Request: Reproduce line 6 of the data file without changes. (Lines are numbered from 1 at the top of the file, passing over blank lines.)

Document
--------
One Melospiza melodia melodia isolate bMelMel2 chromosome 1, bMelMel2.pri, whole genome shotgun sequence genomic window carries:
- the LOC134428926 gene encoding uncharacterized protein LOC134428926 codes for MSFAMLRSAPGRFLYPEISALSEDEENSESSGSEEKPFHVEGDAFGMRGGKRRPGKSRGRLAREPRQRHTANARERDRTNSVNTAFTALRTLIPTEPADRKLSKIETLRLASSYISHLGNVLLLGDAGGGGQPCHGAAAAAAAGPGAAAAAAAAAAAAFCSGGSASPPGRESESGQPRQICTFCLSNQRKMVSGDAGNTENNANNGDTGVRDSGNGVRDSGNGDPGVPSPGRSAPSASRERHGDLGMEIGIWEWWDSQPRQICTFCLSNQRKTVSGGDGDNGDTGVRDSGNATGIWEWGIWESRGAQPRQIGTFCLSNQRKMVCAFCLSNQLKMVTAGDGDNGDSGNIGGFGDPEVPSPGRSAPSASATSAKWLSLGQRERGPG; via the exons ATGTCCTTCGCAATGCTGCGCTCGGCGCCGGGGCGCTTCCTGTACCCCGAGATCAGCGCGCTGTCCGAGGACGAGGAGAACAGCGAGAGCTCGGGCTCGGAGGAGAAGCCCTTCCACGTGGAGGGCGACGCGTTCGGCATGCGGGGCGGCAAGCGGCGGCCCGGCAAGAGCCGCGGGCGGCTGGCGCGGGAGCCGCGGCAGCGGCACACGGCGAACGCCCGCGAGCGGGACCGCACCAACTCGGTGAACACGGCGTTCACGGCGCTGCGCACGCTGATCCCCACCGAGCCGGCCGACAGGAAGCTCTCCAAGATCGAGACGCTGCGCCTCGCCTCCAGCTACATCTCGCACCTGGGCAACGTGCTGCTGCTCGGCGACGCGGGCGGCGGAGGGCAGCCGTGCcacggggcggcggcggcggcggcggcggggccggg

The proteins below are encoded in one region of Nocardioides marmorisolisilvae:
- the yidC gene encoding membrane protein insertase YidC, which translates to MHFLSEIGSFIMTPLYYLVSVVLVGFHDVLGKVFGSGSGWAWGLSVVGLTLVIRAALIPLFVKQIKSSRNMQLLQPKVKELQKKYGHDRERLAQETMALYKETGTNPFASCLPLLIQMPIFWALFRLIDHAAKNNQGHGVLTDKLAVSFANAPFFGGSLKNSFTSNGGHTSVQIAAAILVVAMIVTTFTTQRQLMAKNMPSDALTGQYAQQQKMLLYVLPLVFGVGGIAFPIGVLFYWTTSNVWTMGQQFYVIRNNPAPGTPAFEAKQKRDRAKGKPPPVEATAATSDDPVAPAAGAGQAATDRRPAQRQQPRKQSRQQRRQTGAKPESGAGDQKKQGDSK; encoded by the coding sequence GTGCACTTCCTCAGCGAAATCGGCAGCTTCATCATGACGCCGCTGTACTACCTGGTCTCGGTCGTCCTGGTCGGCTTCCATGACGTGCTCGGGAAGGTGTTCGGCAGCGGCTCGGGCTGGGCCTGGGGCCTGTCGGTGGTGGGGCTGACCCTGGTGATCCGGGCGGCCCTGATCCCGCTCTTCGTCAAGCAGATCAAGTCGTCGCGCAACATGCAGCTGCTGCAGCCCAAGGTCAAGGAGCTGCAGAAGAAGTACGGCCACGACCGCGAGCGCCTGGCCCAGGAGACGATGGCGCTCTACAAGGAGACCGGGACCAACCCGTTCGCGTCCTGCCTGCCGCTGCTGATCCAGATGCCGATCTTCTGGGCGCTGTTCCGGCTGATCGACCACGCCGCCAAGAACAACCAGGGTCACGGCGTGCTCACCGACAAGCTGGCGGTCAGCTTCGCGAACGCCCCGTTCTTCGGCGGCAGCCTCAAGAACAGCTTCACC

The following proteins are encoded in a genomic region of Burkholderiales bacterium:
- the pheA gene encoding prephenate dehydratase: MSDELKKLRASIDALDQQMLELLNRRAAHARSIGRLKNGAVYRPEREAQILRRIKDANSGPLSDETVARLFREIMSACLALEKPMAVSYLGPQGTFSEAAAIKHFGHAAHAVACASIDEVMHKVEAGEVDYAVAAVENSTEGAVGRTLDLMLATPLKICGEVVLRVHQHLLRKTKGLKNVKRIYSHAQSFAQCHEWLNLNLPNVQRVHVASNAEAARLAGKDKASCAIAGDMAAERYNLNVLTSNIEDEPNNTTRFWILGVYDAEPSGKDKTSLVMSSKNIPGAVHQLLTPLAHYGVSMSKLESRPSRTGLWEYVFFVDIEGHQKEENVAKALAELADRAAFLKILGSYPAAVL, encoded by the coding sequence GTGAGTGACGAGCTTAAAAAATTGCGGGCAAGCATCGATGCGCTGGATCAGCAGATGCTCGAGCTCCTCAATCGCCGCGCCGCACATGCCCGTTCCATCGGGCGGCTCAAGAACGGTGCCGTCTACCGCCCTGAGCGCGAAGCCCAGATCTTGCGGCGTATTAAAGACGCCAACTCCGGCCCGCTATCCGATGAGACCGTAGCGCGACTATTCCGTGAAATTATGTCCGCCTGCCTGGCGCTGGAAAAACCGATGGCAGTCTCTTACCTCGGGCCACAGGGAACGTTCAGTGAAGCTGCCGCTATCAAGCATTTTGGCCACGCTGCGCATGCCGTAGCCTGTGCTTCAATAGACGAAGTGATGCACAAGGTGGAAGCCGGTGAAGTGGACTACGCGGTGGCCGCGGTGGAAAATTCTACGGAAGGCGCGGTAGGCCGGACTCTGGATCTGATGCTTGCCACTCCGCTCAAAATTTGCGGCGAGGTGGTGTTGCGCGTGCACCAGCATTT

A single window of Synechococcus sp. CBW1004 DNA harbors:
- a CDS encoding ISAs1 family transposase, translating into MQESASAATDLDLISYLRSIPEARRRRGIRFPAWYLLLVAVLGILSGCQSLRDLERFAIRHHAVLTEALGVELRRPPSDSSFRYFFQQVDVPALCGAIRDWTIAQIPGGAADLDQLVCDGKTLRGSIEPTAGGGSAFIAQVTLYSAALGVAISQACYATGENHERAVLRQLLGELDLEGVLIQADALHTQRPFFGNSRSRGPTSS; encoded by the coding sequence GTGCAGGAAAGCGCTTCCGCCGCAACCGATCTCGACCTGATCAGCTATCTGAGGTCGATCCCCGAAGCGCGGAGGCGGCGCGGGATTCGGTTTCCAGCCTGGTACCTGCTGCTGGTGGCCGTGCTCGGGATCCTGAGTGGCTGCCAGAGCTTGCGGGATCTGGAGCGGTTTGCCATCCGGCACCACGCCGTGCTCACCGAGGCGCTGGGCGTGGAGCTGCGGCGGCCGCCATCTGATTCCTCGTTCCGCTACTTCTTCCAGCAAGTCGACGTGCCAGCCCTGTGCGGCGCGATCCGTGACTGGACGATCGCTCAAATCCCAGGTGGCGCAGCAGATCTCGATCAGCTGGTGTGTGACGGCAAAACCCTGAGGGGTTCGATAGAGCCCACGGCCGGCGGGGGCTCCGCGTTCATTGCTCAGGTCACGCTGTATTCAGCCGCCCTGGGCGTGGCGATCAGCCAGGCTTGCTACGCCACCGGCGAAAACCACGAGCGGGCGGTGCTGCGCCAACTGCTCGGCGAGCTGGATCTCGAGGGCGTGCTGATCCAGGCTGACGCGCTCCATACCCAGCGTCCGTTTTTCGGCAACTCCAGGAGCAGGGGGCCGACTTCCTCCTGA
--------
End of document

- the pheA gene encoding prephenate dehydratase: MSDELKKLRASIDALDQQMLELLNRRAAHARSIGRLKNGAVYRPEREAQILRRIKDANSGPLSDETVARLFREIMSACLALEKPMAVSYLGPQGTFSEAAAIKHFGHAAHAVACASIDEVMHKVEAGEVDYAVAAVENSTEGAVGRTLDLMLATPLKICGEVVLRVHQHLLRKTKGLKNVKRIYSHAQSFAQCHEWLNLNLPNVQRVHVASNAEAARLAGKDKASCAIAGDMAAERYNLNVLTSNIEDEPNNTTRFWILGVYDAEPSGKDKTSLVMSSKNIPGAVHQLLTPLAHYGVSMSKLESRPSRTGLWEYVFFVDIEGHQKEENVAKALAELADRAAFLKILGSYPAAVL, encoded by the coding sequence GTGAGTGACGAGCTTAAAAAATTGCGGGCAAGCATCGATGCGCTGGATCAGCAGATGCTCGAGCTCCTCAATCGCCGCGCCGCACATGCCCGTTCCATCGGGCGGCTCAAGAACGGTGCCGTCTACCGCCCTGAGCGCGAAGCCCAGATCTTGCGGCGTATTAAAGACGCCAACTCCGGCCCGCTATCCGATGAGACCGTAGCGCGACTATTCCGTGAAATTATGTCCGCCTGCCTGGCGCTGGAAAAACCGATGGCAGTCTCTTACCTCGGGCCACAGGGAACGTTCAGTGAAGCTGCCGCTATCAAGCATTTTGGCCACGCTGCGCATGCCGTAGCCTGTGCTTCAATAGACGAAGTGATGCACAAGGTGGAAGCCGGTGAAGTGGACTACGCGGTGGCCGCGGTGGAAAATTCTACGGAAGGCGCGGTAGGCCGGACTCTGGATCTGATGCTTGCCACTCCGCTCAAAATTTGCGGCGAGGTGGTGTTGCGCGTGCACCAGCATTT